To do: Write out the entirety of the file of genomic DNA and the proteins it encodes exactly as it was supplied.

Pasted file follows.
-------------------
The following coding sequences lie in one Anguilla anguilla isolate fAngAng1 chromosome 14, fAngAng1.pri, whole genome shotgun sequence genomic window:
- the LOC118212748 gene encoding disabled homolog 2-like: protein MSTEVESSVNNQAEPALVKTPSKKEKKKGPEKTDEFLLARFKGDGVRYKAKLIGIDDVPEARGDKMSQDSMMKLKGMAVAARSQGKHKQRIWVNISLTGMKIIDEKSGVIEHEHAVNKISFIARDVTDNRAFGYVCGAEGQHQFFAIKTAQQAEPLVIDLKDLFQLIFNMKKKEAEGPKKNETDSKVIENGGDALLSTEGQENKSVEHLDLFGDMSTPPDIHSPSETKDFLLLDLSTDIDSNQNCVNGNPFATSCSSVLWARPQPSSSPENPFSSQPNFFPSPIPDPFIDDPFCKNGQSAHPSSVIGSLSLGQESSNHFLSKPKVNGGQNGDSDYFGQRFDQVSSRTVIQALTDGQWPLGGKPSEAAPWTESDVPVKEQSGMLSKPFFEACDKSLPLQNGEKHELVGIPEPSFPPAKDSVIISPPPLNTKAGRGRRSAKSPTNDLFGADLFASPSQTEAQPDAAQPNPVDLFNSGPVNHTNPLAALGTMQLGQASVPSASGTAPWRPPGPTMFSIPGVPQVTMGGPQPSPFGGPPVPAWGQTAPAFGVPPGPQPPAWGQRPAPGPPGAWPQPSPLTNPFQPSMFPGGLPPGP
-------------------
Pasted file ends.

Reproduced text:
The following coding sequences lie in one Anguilla anguilla isolate fAngAng1 chromosome 14, fAngAng1.pri, whole genome shotgun sequence genomic window:
- the LOC118212748 gene encoding disabled homolog 2-like: protein MSTEVESSVNNQAEPALVKTPSKKEKKKGPEKTDEFLLARFKGDGVRYKAKLIGIDDVPEARGDKMSQDSMMKLKGMAVAARSQGKHKQRIWVNISLTGMKIIDEKSGVIEHEHAVNKISFIARDVTDNRAFGYVCGAEGQHQFFAIKTAQQAEPLVIDLKDLFQLIFNMKKKEAEGPKKNETDSKVIENGGDALLSTEGQENKSVEHLDLFGDMSTPPDIHSPSETKDFLLLDLSTDIDSNQNCVNGNPFATSCSSVLWARPQPSSSPENPFSSQPNFFPSPIPDPFIDDPFCKNGQSAHPSSVIGSLSLGQESSNHFLSKPKVNGGQNGDSDYFGQRFDQVSSRTVIQALTDGQWPLGGKPSEAAPWTESDVPVKEQSGMLSKPFFEACDKSLPLQNGEKHELVGIPEPSFPPAKDSVIISPPPLNTKAGRGRRSAKSPTNDLFGADLFASPSQTEAQPDAAQPNPVDLFNSGPVNHTNPLAALGTMQLGQASVPSASGTAPWRPPGPTMFSIPGVPQVTMGGPQPSPFGGPPVPAWGQTAPAFGVPPGPQPPAWGQRPAPGPPGAWPQPSPLTNPFQPSMFPGGLPPGP